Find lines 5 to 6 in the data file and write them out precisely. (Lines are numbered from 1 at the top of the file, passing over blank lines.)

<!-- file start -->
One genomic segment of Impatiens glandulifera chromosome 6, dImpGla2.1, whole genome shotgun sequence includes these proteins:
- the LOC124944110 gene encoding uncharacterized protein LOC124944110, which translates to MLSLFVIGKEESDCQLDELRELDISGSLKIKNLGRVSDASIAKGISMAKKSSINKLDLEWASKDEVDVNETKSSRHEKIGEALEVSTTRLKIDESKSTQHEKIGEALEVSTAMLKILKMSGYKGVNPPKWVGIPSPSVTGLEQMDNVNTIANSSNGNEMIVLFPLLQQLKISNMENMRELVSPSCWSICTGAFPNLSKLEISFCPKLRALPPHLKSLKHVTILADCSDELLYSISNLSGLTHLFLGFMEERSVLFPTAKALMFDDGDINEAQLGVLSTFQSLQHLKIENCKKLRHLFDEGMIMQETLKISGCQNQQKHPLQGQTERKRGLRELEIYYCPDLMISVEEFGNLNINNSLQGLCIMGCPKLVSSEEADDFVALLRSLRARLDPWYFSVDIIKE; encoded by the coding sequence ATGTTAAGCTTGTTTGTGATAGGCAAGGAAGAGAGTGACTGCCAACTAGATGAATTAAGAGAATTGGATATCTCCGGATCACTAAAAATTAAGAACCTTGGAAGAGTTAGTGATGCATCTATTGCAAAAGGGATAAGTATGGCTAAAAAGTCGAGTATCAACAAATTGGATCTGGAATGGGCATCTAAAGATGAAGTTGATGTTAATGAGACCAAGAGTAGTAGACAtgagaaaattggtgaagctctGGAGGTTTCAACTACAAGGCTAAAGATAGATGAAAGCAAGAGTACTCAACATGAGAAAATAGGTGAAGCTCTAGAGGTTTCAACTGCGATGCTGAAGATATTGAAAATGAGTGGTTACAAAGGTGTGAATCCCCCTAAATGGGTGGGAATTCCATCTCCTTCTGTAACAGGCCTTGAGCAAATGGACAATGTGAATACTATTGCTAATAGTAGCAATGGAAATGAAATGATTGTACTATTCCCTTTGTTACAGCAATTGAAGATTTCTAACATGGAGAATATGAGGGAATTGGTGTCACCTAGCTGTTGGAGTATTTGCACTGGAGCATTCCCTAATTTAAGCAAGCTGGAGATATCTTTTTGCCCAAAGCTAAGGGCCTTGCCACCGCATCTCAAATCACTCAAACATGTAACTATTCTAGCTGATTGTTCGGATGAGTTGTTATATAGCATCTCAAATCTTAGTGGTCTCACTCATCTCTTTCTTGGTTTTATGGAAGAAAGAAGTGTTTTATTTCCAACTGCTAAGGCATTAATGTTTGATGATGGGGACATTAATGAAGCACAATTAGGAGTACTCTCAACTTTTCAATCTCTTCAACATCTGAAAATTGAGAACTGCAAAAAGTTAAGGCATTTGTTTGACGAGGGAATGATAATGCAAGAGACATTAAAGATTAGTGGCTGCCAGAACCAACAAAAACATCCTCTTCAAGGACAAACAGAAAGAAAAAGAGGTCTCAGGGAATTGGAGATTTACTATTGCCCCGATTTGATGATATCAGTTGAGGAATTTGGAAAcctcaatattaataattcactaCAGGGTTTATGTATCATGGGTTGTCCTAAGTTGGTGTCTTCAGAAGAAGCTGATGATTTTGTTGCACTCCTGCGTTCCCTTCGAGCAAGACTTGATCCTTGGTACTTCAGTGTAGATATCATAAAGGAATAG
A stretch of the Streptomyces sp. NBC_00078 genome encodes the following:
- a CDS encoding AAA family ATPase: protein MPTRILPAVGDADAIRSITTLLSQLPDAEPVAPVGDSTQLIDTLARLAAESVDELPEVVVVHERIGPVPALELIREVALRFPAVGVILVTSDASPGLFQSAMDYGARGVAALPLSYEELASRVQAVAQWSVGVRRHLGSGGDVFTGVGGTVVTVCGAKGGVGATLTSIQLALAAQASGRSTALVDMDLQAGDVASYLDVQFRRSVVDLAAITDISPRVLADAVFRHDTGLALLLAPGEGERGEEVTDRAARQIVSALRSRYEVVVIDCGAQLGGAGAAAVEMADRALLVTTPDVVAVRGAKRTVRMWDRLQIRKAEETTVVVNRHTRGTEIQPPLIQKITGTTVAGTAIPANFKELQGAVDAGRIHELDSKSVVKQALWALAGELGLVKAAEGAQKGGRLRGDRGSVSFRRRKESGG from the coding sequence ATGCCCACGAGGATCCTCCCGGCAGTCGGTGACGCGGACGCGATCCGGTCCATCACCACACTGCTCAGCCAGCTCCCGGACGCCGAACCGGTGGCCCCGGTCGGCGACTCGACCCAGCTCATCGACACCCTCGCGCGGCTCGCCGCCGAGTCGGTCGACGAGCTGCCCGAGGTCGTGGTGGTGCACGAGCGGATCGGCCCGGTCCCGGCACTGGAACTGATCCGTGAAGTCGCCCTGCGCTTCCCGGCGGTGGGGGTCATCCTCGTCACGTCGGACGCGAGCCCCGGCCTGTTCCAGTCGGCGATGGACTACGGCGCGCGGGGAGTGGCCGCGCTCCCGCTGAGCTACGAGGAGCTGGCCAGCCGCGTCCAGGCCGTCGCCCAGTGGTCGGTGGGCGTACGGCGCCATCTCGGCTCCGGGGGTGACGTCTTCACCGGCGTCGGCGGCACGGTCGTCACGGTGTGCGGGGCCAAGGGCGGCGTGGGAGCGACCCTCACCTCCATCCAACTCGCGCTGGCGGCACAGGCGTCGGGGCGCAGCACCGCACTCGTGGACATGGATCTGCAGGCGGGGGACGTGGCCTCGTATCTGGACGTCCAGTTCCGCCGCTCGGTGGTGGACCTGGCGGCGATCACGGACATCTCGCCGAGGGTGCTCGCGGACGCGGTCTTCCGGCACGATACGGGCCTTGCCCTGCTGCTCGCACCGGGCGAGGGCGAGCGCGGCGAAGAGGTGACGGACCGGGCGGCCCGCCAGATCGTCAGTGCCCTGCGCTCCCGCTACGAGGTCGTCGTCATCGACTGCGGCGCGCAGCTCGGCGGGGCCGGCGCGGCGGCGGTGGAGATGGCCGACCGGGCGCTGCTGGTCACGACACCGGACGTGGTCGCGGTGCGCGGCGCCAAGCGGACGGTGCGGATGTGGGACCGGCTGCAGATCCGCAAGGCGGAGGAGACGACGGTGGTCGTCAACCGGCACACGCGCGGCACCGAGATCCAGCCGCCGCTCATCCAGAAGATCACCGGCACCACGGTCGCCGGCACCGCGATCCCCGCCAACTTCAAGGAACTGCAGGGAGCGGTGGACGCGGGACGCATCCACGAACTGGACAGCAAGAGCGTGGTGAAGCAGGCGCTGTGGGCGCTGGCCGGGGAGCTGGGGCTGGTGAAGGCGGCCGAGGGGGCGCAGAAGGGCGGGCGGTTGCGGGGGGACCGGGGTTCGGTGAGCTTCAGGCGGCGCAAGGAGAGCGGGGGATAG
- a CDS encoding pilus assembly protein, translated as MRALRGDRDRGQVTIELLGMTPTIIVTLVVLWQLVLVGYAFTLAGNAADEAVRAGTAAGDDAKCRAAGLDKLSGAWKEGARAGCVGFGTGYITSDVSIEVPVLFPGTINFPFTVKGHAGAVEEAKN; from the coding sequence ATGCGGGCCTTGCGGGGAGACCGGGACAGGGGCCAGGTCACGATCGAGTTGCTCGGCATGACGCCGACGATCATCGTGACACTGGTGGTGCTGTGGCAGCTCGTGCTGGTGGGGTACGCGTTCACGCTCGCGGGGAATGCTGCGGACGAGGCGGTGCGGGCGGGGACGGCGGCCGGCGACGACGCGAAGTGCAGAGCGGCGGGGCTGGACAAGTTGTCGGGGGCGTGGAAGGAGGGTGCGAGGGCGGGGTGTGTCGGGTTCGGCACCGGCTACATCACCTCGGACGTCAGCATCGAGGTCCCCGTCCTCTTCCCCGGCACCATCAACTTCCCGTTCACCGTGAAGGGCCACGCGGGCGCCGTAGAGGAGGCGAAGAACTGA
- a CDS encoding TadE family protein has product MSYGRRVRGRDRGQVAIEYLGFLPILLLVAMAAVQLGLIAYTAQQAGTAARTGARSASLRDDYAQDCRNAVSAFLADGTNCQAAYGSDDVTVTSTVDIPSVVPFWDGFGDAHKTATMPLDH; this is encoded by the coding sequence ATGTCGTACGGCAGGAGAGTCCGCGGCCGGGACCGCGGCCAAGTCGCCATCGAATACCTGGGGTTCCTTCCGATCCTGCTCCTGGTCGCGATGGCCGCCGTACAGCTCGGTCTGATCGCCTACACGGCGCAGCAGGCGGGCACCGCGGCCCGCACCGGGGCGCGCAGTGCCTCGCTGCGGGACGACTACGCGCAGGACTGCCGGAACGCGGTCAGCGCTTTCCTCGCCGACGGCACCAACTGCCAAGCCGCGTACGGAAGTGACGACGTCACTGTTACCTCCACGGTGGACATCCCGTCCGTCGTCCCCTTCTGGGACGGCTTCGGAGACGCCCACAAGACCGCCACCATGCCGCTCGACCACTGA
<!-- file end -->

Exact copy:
- a CDS encoding pilus assembly protein, translated as MRALRGDRDRGQVTIELLGMTPTIIVTLVVLWQLVLVGYAFTLAGNAADEAVRAGTAAGDDAKCRAAGLDKLSGAWKEGARAGCVGFGTGYITSDVSIEVPVLFPGTINFPFTVKGHAGAVEEAKN; from the coding sequence ATGCGGGCCTTGCGGGGAGACCGGGACAGGGGCCAGGTCACGATCGAGTTGCTCGGCATGACGCCGACGATCATCGTGACACTGGTGGTGCTGTGGCAGCTCGTGCTGGTGGGGTACGCGTTCACGCTCGCGGGGAATGCTGCGGACGAGGCGGTGCGGGCGGGGACGGCGGCCGGCGACGACGCGAAGTGCAGAGCGGCGGGGCTGGACAAGTTGTCGGGGGCGTGGAAGGAGGGTGCGAGGGCGGGGTGTGTCGGGTTCGGCACCGGCTACATCACCTCGGACGTCAGCATCGAGGTCCCCGTCCTCTTCCCCGGCACCATCAACTTCCCGTTCACCGTGAAGGGCCACGCGGGCGCCGTAGAGGAGGCGAAGAACTGA
- a CDS encoding TadE family protein has product MSYGRRVRGRDRGQVAIEYLGFLPILLLVAMAAVQLGLIAYTAQQAGTAARTGARSASLRDDYAQDCRNAVSAFLADGTNCQAAYGSDDVTVTSTVDIPSVVPFWDGFGDAHKTATMPLDH; this is encoded by the coding sequence ATGTCGTACGGCAGGAGAGTCCGCGGCCGGGACCGCGGCCAAGTCGCCATCGAATACCTGGGGTTCCTTCCGATCCTGCTCCTGGTCGCGATGGCCGCCGTACAGCTCGGTCTGATCGCCTACACGGCGCAGCAGGCGGGCACCGCGGCCCGCACCGGGGCGCGCAGTGCCTCGCTGCGGGACGACTACGCGCAGGACTGCCGGAACGCGGTCAGCGCTTTCCTCGCCGACGGCACCAACTGCCAAGCCGCGTACGGAAGTGACGACGTCACTGTTACCTCCACGGTGGACATCCCGTCCGTCGTCCCCTTCTGGGACGGCTTCGGAGACGCCCACAAGACCGCCACCATGCCGCTCGACCACTGA